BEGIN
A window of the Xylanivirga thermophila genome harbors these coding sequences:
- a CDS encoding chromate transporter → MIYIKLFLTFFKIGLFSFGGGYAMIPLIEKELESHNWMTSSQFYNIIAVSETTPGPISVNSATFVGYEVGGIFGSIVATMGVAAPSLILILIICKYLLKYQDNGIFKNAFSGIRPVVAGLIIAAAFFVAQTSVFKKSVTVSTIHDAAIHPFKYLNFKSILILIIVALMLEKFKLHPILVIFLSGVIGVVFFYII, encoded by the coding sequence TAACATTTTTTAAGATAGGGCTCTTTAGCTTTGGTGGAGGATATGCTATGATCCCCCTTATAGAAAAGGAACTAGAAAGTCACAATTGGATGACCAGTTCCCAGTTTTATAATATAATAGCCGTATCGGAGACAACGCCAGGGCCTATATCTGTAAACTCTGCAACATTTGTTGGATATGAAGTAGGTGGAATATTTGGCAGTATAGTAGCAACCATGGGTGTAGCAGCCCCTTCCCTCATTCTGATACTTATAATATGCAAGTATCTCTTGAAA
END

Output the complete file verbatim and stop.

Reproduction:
A window of the Xylanivirga thermophila genome harbors these coding sequences:
- a CDS encoding chromate transporter → MIYIKLFLTFFKIGLFSFGGGYAMIPLIEKELESHNWMTSSQFYNIIAVSETTPGPISVNSATFVGYEVGGIFGSIVATMGVAAPSLILILIICKYLLKYQDNGIFKNAFSGIRPVVAGLIIAAAFFVAQTSVFKKSVTVSTIHDAAIHPFKYLNFKSILILIIVALMLEKFKLHPILVIFLSGVIGVVFFYII, encoded by the coding sequence TAACATTTTTTAAGATAGGGCTCTTTAGCTTTGGTGGAGGATATGCTATGATCCCCCTTATAGAAAAGGAACTAGAAAGTCACAATTGGATGACCAGTTCCCAGTTTTATAATATAATAGCCGTATCGGAGACAACGCCAGGGCCTATATCTGTAAACTCTGCAACATTTGTTGGATATGAAGTAGGTGGAATATTTGGCAGTATAGTAGCAACCATGGGTGTAGCAGCCCCTTCCCTCATTCTGATACTTATAATATGCAAGTATCTCTTGAAA